(ROUNDER RECORDS/CONCORD RECORDS; 2017)
SOUTHERN BLOOD is a fitting last release for the star-crossed survivor, Gregg Allman. Allman was quite ill and he knew that this would be his last record, a final goodbye to his fans, a love letter to family and friends. As his son, Devon, writes in the liner notes. “What you hold in your hands is our father’s last statement. He wanted to leave you a most poignant, soulful and deep parting gift as he left us all.” The album is filled with great tunes – most of them covers – done in that inimitable Allman style, with that whiskey voice and Southern growl, maybe a little weaker due to his failing health but unmistakable, nonetheless. That style made him a true rock legend, alongside his brother, Duane, and their prototype for Southern Rock and Blues, the Allman Brothers Band. His band – Steve Potts and Marc Quinones on drums and percussion, Ronald Johnson on bass, Peter Levin on keyboards, a horn section of Jay Collins, Marc Franklin and Art Edmaiston and musical director Scott Sharrard on guitar – offer just the right tone and backing for such an important project.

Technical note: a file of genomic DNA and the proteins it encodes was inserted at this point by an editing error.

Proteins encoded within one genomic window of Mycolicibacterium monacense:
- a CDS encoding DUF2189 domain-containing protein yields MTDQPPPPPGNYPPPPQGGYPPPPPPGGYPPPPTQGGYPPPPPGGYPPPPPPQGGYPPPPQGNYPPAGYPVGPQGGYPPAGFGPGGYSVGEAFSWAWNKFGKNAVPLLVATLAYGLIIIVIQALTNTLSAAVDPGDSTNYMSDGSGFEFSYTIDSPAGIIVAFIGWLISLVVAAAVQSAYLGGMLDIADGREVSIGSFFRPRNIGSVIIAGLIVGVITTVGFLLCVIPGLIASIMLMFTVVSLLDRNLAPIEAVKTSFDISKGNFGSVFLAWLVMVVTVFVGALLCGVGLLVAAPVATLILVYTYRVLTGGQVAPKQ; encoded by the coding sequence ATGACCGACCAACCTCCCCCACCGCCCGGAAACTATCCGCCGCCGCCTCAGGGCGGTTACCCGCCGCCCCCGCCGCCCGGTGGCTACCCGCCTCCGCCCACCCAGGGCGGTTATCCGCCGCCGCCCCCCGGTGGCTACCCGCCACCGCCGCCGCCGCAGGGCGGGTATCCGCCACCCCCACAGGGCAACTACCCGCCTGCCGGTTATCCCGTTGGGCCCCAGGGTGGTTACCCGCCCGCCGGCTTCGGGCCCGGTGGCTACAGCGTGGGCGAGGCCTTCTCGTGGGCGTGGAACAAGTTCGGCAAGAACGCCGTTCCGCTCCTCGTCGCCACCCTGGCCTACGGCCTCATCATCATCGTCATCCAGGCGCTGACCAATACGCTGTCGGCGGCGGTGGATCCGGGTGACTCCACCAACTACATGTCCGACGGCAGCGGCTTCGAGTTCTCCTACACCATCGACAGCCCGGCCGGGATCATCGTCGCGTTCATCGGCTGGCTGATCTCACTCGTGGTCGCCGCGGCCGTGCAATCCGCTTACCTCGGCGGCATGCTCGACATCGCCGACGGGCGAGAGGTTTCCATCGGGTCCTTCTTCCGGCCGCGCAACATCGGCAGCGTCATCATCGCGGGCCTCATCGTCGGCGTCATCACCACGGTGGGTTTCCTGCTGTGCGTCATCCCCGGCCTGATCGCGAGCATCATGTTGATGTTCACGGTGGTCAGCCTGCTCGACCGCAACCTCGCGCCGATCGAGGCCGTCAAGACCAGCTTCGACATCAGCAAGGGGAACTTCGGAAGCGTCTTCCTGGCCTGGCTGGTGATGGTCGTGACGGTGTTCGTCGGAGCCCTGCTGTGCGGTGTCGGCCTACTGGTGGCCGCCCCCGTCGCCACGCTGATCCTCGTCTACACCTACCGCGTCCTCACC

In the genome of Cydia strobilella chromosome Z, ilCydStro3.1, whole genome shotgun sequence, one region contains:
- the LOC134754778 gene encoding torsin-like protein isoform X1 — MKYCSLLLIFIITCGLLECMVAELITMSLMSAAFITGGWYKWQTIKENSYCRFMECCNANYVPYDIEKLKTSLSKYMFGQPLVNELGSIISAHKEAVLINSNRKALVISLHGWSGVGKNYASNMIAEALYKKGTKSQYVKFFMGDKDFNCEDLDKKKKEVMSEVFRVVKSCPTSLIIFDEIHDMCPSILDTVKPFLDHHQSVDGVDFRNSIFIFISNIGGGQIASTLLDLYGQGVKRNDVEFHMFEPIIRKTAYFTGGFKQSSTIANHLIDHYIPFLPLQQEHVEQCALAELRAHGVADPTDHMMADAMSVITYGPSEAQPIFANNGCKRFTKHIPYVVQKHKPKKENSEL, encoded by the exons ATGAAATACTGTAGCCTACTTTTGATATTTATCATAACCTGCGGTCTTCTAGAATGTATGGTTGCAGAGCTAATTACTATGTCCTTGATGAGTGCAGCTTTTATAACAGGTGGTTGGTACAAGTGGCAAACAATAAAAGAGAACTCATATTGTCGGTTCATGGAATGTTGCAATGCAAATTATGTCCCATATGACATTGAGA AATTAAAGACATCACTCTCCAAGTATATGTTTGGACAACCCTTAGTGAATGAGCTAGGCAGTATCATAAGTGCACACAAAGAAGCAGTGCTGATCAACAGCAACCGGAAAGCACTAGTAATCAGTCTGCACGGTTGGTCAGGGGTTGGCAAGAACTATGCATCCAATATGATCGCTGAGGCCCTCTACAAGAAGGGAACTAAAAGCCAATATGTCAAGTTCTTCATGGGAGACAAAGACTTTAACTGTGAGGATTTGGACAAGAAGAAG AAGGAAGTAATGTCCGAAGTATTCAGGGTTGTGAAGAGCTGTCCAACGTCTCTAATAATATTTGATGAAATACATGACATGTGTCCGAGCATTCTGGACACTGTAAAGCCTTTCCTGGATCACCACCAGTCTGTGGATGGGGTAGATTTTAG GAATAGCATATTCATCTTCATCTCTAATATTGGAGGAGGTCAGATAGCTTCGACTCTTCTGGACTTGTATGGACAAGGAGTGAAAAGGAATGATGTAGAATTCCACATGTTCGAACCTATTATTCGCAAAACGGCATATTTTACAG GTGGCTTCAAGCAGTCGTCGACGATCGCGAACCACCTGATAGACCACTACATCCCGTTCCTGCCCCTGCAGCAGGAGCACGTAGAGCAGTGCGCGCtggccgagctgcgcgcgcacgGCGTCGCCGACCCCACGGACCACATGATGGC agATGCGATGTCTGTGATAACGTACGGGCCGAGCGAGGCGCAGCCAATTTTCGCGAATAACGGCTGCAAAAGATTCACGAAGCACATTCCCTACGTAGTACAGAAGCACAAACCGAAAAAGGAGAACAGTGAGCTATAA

The covers range from Tim Buckley’s “Once I Was” and Willie Dixon’s “I Love the Life I Live” to Bob Dylan’s, “Going Going Gone” and Lowell George’s “Willin’,” songs that leave the listener with a bitter-sweet feeling, as they all – in one way or another – deal with endings and loss and loneliness. One of the most powerful songs on SOUTHERN BLOOD is the Grateful Dead’s “Black Muddy River,” as Gregg sings “I will walk alone by the black muddy river/And dream me a dream of my own.” What an emotional, draining song, with a mournful pedal steel part provided by Greg Leisz. Jackson Browne guests on his own “Song For Adam,” possibly the most gut-wrenchingly beautiful lament as, according to producer Don Was, “Gregg always loved this song because it reminded him of his brother, Duane. When he gets to the line ‘Still it seems that he stopped singing in the middle of his song,’ you can here him choke up and falter.” Was says that they never got to finish the song’s last two lines and feels that it was a “poetic way for him to make his exit.” Definitely a fitting end to a storied career and a final album.
Like David Bowie before him, Gregg Allman knew this would be his final statement and he put everything – his heart, his soul – into it. It will stand as a great, lasting testament to Gregg and his phenomenal legacy. His life and his legacy can best be summed up in the record’s opening cut, an original called “My Only True Friend.” If these lyrics don’t bring a tear to your eye, nothing will: “Keep me in your heart/Keep your soul on the mend,” “I hope you’re haunted by the music of my soul/When I’m gone,” “I can’t bear to think this might be the end” and “Still on and on I run/It feels like home is just around the bend/I got so much left to give/But I’m running out of time, my friend.” Rest well, friend. Enjoy that reunion with Duane and Barry.